As the summer season starts to fade, so do most of our vibrant, sun-loving blooms. While a few flowers may grin and bear the cool September air, most of our popular annuals and perennials will lose their pep by the first day of fall. Luckily, beautiful chrysanthemums and other fall bloomers are perfect choices for keeping your garden flourishing with flowers throughout the autumn season. Accent those gorgeous North Dakota fall colors with these beautiful fall bloomers:
A classic fall bloomer, chrysanthemums are known for their wide variety of form and color. From daisy-like blooms, to the classic pompom shape, these flowers are available in almost every color of the rainbow. You can rest assured, there's a 'mum for everyone.
Plus, they're fairly easy to grow as long as you plant them in full sun and provide them with good drainage. Since they bloom in response to the short days and long nights of fall, avoid planting them near street lights which will interfere with their blooming rhythm.
The hardiness of chrysanthemums varies based on region and cultivar. Up here in Bismarck, we can treat hardier varieties, called hardy 'mums or garden 'mums, as perennials as long as they're planted with plenty of time to establish their roots before winter. While you can plant them early in the fall, at least six weeks before the first frost, the best time to plant them is during the spring before.
Tender varieties, also called florist 'mums, are less likely to overwinter in our region, but they'll still put on a spectacular fall display!
Coreopsis, also known as tickseed, are daisy-like flowers with wispy, uneven edged petals. These perennials initially bloom during the summer but rebloom throughout the fall as well. They're famous for their cheery, golden yellow color, but also feature warm shades of red, pink, and orange- perfect for accentuating your fall foliage. Many coreopsis varieties feature dark red or burgundy center rings to complete their stunning, and long-lasting display. Some varieties would be annuals in our area.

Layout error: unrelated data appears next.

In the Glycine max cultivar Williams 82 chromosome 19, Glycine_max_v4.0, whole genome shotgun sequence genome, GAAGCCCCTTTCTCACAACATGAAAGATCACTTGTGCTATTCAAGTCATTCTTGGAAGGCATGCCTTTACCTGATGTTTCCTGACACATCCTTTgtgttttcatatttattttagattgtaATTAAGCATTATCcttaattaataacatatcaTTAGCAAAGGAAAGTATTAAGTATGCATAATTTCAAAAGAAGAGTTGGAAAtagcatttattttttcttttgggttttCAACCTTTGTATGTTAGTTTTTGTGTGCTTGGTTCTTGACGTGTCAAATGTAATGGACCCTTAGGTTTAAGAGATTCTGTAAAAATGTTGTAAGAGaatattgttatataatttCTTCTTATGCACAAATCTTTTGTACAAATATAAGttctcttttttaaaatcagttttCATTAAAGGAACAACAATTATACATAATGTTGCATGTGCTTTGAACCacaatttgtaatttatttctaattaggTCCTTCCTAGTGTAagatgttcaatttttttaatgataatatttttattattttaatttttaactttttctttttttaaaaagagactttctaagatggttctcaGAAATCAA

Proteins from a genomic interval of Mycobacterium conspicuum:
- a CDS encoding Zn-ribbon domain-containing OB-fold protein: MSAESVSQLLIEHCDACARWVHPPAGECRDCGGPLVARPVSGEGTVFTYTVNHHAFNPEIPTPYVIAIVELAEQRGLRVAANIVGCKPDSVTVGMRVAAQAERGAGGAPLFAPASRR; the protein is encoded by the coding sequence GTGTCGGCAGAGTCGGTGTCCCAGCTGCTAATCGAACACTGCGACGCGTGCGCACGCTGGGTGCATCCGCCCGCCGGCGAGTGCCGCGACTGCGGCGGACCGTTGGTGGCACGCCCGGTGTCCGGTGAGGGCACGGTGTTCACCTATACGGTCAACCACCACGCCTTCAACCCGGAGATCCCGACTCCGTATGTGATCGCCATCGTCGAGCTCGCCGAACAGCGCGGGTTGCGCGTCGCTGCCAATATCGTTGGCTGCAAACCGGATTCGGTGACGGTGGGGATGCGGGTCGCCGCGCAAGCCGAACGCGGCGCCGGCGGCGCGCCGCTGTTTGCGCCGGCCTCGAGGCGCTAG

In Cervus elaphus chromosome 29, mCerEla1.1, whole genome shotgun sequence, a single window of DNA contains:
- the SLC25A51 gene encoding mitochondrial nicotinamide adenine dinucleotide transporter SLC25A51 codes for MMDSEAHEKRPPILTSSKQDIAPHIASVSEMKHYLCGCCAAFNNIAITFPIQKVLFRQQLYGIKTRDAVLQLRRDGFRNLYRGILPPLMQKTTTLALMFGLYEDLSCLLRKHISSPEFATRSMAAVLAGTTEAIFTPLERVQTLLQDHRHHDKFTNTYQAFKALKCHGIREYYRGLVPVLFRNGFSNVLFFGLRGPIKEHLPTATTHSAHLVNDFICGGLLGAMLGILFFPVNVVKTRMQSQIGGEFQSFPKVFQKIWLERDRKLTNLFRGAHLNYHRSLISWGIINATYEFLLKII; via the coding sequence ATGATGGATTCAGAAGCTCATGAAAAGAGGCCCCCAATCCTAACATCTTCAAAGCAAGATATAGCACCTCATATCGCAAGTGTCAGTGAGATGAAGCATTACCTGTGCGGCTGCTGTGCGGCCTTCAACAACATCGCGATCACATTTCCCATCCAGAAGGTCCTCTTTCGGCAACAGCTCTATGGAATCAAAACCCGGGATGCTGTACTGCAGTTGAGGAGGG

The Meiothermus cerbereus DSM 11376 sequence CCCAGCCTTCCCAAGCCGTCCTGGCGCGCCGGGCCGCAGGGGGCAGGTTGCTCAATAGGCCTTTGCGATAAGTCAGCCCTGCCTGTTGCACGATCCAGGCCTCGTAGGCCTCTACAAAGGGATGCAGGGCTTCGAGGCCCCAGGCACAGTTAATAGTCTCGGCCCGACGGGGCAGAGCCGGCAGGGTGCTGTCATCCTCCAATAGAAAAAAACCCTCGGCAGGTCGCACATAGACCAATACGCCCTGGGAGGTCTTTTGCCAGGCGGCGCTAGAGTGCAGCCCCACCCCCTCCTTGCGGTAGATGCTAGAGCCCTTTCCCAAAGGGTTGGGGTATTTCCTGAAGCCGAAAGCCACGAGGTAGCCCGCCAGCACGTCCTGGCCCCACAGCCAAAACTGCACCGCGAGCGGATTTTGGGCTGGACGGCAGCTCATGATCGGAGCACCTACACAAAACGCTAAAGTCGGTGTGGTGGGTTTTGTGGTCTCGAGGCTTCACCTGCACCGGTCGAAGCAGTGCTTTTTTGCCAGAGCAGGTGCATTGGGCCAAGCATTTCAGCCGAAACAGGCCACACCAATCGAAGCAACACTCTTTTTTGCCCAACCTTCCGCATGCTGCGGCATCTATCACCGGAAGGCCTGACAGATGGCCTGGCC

These vivid flowers grow in full sun to part shade and thrive in conditions with ample drainage such as sandy soils.
Coneflowers are typically mid-summer bloomers that will rebloom until mid-fall if they're deadheaded- perfect for adding brightness and color to the seasonal transition period. Their downward-facing petals attribute for their characteristic cone shape, which leaves their large seed head open for passing butterflies and bees to land on. Once coneflowers finally wilt, their stem and seed will remain upright, attracting a variety of birds to your garden from late fall through winter.
While purple coneflowers are most popular, they also display various shades of pink, orange, red, yellow, and green. Plant them in full sun for the best and brightest blooms!
If the name isn't a big enough hint, then the clusters of rosy-red blooms that flourish in the fall sure are! This sedum blooms a light pink color early in the fall, which deepens to a bronze-red color throughout the season. Enjoy the fleshy, succulent leaves and joyful autumn blooms of this perennial favorite year after year.
Like other sedum varieties, this cultivar is extremely easy to grow and will naturalize if left alone. It's super tolerant to sandy soils and sunny, dry conditions, but can grow in partial shade, too.
With its wispy, lavender flower spikes, Russian sage offers the perfect contrast to the golden hues of autumn. While it blooms as early as springtime, this vigorous perennial remains in bloom until early fall, filling your garden with its fragrant aroma.
Russian sage thrives in hot, dry locations, so plant it in well-drained soil, in an area with plenty of sunshine. Once established, it doesn't require much care, aside from some water during extended periods of drought.
Filling your garden with year-round color isn't hard to do when you add these beautiful fall bloomers to the mix! Check out our seasonal blooming calendar for perennials to ensure your landscape is continuously budding and blooming all year long, for years to come.